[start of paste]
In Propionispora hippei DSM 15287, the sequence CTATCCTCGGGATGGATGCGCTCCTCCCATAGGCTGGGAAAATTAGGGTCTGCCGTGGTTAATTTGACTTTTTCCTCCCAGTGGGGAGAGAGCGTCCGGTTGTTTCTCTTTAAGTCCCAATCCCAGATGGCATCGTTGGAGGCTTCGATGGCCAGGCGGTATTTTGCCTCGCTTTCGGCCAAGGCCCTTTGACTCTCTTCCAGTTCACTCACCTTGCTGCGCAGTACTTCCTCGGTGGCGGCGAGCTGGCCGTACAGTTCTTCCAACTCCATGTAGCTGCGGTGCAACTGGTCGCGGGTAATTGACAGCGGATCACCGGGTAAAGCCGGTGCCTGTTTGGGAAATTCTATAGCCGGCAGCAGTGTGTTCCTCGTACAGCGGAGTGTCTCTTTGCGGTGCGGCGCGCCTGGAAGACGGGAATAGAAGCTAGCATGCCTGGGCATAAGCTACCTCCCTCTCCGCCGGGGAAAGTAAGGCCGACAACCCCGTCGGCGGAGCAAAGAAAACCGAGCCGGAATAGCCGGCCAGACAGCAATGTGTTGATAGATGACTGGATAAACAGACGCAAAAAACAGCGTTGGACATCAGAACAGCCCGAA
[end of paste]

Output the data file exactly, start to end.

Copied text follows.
In Propionispora hippei DSM 15287, the sequence CTATCCTCGGGATGGATGCGCTCCTCCCATAGGCTGGGAAAATTAGGGTCTGCCGTGGTTAATTTGACTTTTTCCTCCCAGTGGGGAGAGAGCGTCCGGTTGTTTCTCTTTAAGTCCCAATCCCAGATGGCATCGTTGGAGGCTTCGATGGCCAGGCGGTATTTTGCCTCGCTTTCGGCCAAGGCCCTTTGACTCTCTTCCAGTTCACTCACCTTGCTGCGCAGTACTTCCTCGGTGGCGGCGAGCTGGCCGTACAGTTCTTCCAACTCCATGTAGCTGCGGTGCAACTGGTCGCGGGTAATTGACAGCGGATCACCGGGTAAAGCCGGTGCCTGTTTGGGAAATTCTATAGCCGGCAGCAGTGTGTTCCTCGTACAGCGGAGTGTCTCTTTGCGGTGCGGCGCGCCTGGAAGACGGGAATAGAAGCTAGCATGCCTGGGCATAAGCTACCTCCCTCTCCGCCGGGGAAAGTAAGGCCGACAACCCCGTCGGCGGAGCAAAGAAAACCGAGCCGGAATAGCCGGCCAGACAGCAATGTGTTGATAGATGACTGGATAAACAGACGCAAAAAACAGCGTTGGACATCAGAACAGCCCGAA